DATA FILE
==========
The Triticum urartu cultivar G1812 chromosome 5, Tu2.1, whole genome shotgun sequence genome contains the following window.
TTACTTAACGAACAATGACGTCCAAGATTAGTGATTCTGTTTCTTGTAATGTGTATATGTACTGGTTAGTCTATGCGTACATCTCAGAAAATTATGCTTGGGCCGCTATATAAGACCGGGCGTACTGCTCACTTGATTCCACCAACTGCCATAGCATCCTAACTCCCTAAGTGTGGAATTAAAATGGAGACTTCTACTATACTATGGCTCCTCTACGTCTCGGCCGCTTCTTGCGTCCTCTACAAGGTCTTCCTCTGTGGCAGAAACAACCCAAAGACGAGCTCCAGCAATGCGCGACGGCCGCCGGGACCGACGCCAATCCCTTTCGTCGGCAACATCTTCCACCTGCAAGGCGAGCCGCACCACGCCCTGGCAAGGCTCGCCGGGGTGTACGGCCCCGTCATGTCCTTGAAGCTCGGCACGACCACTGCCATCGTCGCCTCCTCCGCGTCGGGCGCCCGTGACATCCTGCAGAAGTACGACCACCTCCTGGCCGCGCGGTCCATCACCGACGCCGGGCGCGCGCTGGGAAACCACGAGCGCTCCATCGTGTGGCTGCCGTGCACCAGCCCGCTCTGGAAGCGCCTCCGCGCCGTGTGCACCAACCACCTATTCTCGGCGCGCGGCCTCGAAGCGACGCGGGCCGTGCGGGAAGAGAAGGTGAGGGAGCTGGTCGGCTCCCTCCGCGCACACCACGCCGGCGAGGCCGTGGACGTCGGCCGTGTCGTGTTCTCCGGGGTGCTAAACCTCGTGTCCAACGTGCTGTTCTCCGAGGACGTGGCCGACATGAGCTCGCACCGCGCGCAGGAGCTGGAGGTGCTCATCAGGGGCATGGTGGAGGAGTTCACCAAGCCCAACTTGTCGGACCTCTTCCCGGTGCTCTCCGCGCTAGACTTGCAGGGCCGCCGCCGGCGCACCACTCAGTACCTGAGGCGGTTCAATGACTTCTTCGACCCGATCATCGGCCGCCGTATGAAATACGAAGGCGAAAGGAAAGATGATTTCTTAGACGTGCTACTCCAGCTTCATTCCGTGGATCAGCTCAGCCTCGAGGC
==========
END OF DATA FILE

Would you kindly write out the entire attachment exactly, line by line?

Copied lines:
The Triticum urartu cultivar G1812 chromosome 5, Tu2.1, whole genome shotgun sequence genome contains the following window.
TTACTTAACGAACAATGACGTCCAAGATTAGTGATTCTGTTTCTTGTAATGTGTATATGTACTGGTTAGTCTATGCGTACATCTCAGAAAATTATGCTTGGGCCGCTATATAAGACCGGGCGTACTGCTCACTTGATTCCACCAACTGCCATAGCATCCTAACTCCCTAAGTGTGGAATTAAAATGGAGACTTCTACTATACTATGGCTCCTCTACGTCTCGGCCGCTTCTTGCGTCCTCTACAAGGTCTTCCTCTGTGGCAGAAACAACCCAAAGACGAGCTCCAGCAATGCGCGACGGCCGCCGGGACCGACGCCAATCCCTTTCGTCGGCAACATCTTCCACCTGCAAGGCGAGCCGCACCACGCCCTGGCAAGGCTCGCCGGGGTGTACGGCCCCGTCATGTCCTTGAAGCTCGGCACGACCACTGCCATCGTCGCCTCCTCCGCGTCGGGCGCCCGTGACATCCTGCAGAAGTACGACCACCTCCTGGCCGCGCGGTCCATCACCGACGCCGGGCGCGCGCTGGGAAACCACGAGCGCTCCATCGTGTGGCTGCCGTGCACCAGCCCGCTCTGGAAGCGCCTCCGCGCCGTGTGCACCAACCACCTATTCTCGGCGCGCGGCCTCGAAGCGACGCGGGCCGTGCGGGAAGAGAAGGTGAGGGAGCTGGTCGGCTCCCTCCGCGCACACCACGCCGGCGAGGCCGTGGACGTCGGCCGTGTCGTGTTCTCCGGGGTGCTAAACCTCGTGTCCAACGTGCTGTTCTCCGAGGACGTGGCCGACATGAGCTCGCACCGCGCGCAGGAGCTGGAGGTGCTCATCAGGGGCATGGTGGAGGAGTTCACCAAGCCCAACTTGTCGGACCTCTTCCCGGTGCTCTCCGCGCTAGACTTGCAGGGCCGCCGCCGGCGCACCACTCAGTACCTGAGGCGGTTCAATGACTTCTTCGACCCGATCATCGGCCGCCGTATGAAATACGAAGGCGAAAGGAAAGATGATTTCTTAGACGTGCTACTCCAGCTTCATTCCGTGGATCAGCTCAGCCTCGAGGC